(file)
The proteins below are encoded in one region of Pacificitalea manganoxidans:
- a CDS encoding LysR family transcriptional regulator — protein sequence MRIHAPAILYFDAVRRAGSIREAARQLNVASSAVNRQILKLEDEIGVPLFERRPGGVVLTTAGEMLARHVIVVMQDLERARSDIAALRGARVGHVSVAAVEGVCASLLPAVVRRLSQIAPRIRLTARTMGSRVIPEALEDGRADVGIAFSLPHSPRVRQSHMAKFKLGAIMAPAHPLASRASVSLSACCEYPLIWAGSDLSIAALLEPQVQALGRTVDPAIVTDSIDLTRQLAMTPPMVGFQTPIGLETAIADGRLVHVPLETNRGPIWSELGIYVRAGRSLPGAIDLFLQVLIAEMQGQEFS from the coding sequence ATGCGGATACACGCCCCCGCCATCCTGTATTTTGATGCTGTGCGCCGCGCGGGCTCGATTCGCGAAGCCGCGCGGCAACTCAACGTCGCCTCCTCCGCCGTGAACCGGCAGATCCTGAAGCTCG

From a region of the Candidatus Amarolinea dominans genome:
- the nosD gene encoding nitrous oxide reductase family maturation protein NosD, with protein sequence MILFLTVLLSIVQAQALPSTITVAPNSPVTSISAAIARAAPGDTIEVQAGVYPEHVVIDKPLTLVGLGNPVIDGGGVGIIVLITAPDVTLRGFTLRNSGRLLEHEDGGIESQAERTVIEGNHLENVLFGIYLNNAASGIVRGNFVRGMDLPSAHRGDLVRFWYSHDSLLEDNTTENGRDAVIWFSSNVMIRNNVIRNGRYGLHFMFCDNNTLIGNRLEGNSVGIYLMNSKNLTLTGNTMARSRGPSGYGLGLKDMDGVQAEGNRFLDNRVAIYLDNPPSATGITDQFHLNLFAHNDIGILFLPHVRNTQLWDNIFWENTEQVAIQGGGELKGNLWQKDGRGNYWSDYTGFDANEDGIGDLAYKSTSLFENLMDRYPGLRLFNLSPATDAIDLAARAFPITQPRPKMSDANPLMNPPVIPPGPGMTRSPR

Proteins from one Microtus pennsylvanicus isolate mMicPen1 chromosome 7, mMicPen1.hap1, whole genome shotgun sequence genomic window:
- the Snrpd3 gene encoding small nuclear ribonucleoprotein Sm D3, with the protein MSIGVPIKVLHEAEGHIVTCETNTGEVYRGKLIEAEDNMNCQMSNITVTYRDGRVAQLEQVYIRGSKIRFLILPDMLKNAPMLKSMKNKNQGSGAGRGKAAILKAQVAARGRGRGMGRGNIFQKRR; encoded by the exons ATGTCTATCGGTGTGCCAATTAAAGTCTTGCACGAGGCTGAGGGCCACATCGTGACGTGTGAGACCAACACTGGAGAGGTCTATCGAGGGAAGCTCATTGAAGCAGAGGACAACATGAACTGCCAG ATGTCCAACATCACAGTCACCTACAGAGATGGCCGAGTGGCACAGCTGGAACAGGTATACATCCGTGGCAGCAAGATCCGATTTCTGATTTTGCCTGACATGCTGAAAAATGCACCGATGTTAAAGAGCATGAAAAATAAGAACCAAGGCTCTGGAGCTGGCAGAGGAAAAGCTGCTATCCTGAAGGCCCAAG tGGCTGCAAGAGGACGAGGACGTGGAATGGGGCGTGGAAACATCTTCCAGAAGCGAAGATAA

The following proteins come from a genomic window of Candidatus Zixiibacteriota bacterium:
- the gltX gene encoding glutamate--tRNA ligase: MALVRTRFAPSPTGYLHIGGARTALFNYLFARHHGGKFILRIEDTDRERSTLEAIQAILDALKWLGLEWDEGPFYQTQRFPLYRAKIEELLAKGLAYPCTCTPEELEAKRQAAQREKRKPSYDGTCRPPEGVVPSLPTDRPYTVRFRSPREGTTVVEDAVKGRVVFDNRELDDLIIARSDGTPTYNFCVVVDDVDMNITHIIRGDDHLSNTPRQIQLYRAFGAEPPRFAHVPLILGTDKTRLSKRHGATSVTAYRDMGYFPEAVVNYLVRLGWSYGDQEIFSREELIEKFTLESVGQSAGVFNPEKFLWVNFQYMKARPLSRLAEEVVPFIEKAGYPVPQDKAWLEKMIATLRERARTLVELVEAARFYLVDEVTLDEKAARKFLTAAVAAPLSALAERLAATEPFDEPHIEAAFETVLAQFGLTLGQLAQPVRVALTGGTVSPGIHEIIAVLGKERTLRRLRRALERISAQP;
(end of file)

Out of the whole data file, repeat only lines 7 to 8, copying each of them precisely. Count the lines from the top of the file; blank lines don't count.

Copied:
The following proteins come from a genomic window of Candidatus Zixiibacteriota bacterium:
- the gltX gene encoding glutamate--tRNA ligase: MALVRTRFAPSPTGYLHIGGARTALFNYLFARHHGGKFILRIEDTDRERSTLEAIQAILDALKWLGLEWDEGPFYQTQRFPLYRAKIEELLAKGLAYPCTCTPEELEAKRQAAQREKRKPSYDGTCRPPEGVVPSLPTDRPYTVRFRSPREGTTVVEDAVKGRVVFDNRELDDLIIARSDGTPTYNFCVVVDDVDMNITHIIRGDDHLSNTPRQIQLYRAFGAEPPRFAHVPLILGTDKTRLSKRHGATSVTAYRDMGYFPEAVVNYLVRLGWSYGDQEIFSREELIEKFTLESVGQSAGVFNPEKFLWVNFQYMKARPLSRLAEEVVPFIEKAGYPVPQDKAWLEKMIATLRERARTLVELVEAARFYLVDEVTLDEKAARKFLTAAVAAPLSALAERLAATEPFDEPHIEAAFETVLAQFGLTLGQLAQPVRVALTGGTVSPGIHEIIAVLGKERTLRRLRRALERISAQP;